Small Houses, Big Impact

Sam Wan was 10 years old when his father, an officer in the Royal Hong Kong Police Force, died in the line of duty. Reeling from his death, Wan’s family moved from their Tsim Sha Tsui apartment back to their ancestral village, Tai Po Tsai, where they owned a small tile-roofed house. The year was […]

Posted in: Asia Pacific, History, Politics, Society and Culture by Christopher DeWolf Comments Off on Small Houses, Big Impact , , , , , ,

A Day in Petaling Jaya

Kuala Lumpur is a city that settles into its streets like a comfortable pair of jeans. Hawker stalls and coffee shops spread out on the pavement, where a vast range of people — old, young, Indian, Malay, Chinese, immigrant — eat delicious food on folding tables and bright plastic stools. But the irony is that, […]

Elected by Ethnoburbia

Election results in Toronto in 2008 (top) and 2011 (bottom) Red is Liberal, blue is Conservative, orange is NDP Canada held its 41st federal election on Monday and the results have unleashed a seismic shift in the country’s political landscape. After two consecutive minority governments, the Conservatives have now won a majority. The left-wing NDP, […]

Modernism Debauched

Villa Besnus in 1922 and 2010. Photo compilation by Laurent David Ruamps In 1922, Le Corbusier was hired by a man named George Besnus to build a new house in the Paris suburb of Vaucresson. It was the architect’s first chance to put the Purist ideals he had been toying with to practice: an architecture […]

Gargoyles, Horny PhDs & Spoiled Newspapers: an Afternoon at McGill

Ce mois de mars. Incroyable par sa fraicheur, déroutant par sa chaleur inopinée. Frébilité perceptible. Émotions intenses. Je parcours le campus de l’Université McGill, en plein coeur du centre des affaires de Montréal, à la recherche d’une place apaisante où lire ce journal pris à la course aux portes du métro. J’adore ces petits endroits, […]

Posted in: Architecture, Canada, Society and Culture by Daniel Corbeil Comments Off on Gargoyles, Horny PhDs & Spoiled Newspapers: an Afternoon at McGill , , , ,

Unbuilt Cities

Satellite views of California City (above) and Lehigh Acres (below) from Google Maps The world is filled with mad dreams only partly come to life. In Eastern Europe, half-built skyscrapers that neither communist governments nor their free market-friendly successors could complete form ironic landmarks, totems of ideological overconfidence. In China’s Inner Mongolia province, authorities built […]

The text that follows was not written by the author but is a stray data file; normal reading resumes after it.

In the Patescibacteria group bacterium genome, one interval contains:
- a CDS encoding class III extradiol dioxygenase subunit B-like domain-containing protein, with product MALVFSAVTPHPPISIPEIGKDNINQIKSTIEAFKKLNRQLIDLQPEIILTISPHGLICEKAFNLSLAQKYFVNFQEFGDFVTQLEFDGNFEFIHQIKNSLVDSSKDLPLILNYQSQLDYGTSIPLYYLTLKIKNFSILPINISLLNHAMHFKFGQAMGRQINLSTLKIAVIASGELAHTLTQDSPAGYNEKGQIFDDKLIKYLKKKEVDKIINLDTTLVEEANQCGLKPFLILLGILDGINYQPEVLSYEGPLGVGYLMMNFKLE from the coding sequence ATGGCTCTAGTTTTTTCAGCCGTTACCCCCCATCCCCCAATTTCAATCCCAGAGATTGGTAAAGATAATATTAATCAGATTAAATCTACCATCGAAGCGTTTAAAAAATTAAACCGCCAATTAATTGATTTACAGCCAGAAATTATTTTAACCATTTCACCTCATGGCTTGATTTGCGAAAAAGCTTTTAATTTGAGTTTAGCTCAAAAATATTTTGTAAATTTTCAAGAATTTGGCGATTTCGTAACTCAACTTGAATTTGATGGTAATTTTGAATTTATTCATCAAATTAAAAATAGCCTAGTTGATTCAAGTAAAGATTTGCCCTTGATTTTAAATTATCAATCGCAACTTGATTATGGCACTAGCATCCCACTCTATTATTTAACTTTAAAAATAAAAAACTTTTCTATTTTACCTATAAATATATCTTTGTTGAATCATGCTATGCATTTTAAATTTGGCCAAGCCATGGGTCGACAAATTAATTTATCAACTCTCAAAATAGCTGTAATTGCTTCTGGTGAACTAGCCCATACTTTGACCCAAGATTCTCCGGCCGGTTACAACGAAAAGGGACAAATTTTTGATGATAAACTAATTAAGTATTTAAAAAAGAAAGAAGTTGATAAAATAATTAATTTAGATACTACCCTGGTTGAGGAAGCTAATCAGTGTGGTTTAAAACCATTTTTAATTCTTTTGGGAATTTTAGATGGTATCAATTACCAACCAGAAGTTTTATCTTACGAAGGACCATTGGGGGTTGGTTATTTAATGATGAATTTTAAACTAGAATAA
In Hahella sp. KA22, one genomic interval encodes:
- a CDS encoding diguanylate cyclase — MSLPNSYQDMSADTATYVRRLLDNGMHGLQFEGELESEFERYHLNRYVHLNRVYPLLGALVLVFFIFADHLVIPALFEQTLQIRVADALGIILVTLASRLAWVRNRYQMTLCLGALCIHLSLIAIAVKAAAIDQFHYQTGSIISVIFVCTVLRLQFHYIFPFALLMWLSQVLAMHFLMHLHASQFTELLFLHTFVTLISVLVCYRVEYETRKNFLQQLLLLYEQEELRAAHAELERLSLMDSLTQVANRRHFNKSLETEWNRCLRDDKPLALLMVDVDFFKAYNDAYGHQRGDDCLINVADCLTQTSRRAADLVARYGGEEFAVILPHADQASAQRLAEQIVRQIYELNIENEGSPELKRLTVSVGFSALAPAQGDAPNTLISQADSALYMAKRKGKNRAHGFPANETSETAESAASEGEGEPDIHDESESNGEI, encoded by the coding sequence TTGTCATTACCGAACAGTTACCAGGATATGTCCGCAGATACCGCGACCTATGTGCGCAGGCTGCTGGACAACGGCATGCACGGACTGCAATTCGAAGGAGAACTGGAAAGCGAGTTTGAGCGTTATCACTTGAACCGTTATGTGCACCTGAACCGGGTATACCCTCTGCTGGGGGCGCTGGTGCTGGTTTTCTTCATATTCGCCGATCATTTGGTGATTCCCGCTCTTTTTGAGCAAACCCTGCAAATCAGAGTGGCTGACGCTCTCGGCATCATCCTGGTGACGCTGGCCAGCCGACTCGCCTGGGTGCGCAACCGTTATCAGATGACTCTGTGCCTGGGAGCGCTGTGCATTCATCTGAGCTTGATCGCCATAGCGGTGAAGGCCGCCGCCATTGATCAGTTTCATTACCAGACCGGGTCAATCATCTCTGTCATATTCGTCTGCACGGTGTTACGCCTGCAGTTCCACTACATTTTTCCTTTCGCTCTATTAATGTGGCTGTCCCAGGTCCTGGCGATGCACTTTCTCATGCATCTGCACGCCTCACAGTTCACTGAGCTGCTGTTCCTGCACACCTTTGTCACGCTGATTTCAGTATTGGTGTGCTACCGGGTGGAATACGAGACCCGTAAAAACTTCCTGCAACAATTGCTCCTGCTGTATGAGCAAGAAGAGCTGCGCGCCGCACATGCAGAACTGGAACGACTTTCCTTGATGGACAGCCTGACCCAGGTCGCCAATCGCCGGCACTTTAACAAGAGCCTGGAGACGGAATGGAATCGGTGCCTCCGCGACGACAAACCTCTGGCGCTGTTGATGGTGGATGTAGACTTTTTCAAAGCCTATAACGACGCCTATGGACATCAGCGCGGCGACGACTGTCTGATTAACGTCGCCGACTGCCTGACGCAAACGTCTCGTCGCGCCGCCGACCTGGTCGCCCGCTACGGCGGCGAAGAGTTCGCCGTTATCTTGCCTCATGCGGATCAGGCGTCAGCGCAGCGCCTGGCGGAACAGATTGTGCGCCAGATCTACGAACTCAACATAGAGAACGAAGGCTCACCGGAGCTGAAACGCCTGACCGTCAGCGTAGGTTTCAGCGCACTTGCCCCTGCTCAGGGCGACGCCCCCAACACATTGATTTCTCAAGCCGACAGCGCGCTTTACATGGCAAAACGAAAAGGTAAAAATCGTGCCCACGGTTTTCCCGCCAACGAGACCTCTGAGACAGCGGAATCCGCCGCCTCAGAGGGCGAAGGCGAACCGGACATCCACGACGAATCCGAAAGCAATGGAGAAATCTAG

Quebec City Tour: Le Campanile

In the early 1980s, New Urbanism arose as a reaction to suburban sprawl, advocating a return to traditional city planning. The Campanile area, laid out in 1986, was built according to these ideas. This dense neighbourhood lies beyond the low-density suburbs of Sainte-Foy on the edge of Greater Quebec. Just when you think you’ve hit […]

Posted in: Architecture, Canada, Public Space by Patrick Donovan Comments Off on Quebec City Tour: Le Campanile , , , ,

Quebec City Tour: Suburbia

This is Sainte-Foy, one of Quebec City’s numerous suburbs, where I grew up. Yes, it could be anywhere in North America. 80% of the population in Greater Quebec lives in low-density burbs like this one, with anonymous detached homes on large grassy lots. This demographic majority has redefined the public image of Quebec City, a […]

Urbanism on the Big Screen in Two New Films

[youtube]pFNdQDBy2rY[/youtube] Director Gary Burns (Waydowntown) moves from fiction to documentary mode, teaming up with journalist Jim Brown to bring us Radiant City, a look at suburban sprawl from the point of view of a typical family living in a new tract development in Calgary, interspersed with commentary from the likes of Mark Kingwell and James […]

Posted in: Film, Video by A.J. Kandy Comments Off on Urbanism on the Big Screen in Two New Films , , , ,

This City Was Built on Urban Sprawl

It’s a snowless December night in Calgary and there’s just a hint of chill in the air as I wander down quiet streets, jacket open. I’m on my way to Broken City, a deliberately ramshackle bar on Eleventh Avenue where I’ve arranged to meet a handful of people from the Calgary Urban Initiative (CUI), an […]

Posted in: Canada, Politics by Christopher DeWolf 3 Comments , ,

The Sprawling City

Most Canadians are aware of Calgary’s status. For those who are not, it is quite simply booming in every sense of the word. Booming may even be an understatement, as very rarely has the city seen expansion at such epic proportions. The population grew by almost 36,000 in the past year, a number only surpassed […]

Los Angeles vs. Orange County

Downtown Los Angeles. Photo by Victor Obeck When they think of Los Angeles, people outside Southern California probably think of urban sprawl and freeways. In fact, although historically low rise in its built form, Los Angeles is quite densely populated. Nevertheless, when I moved to Los Angeles from central Tokyo in 1999, my first impression […]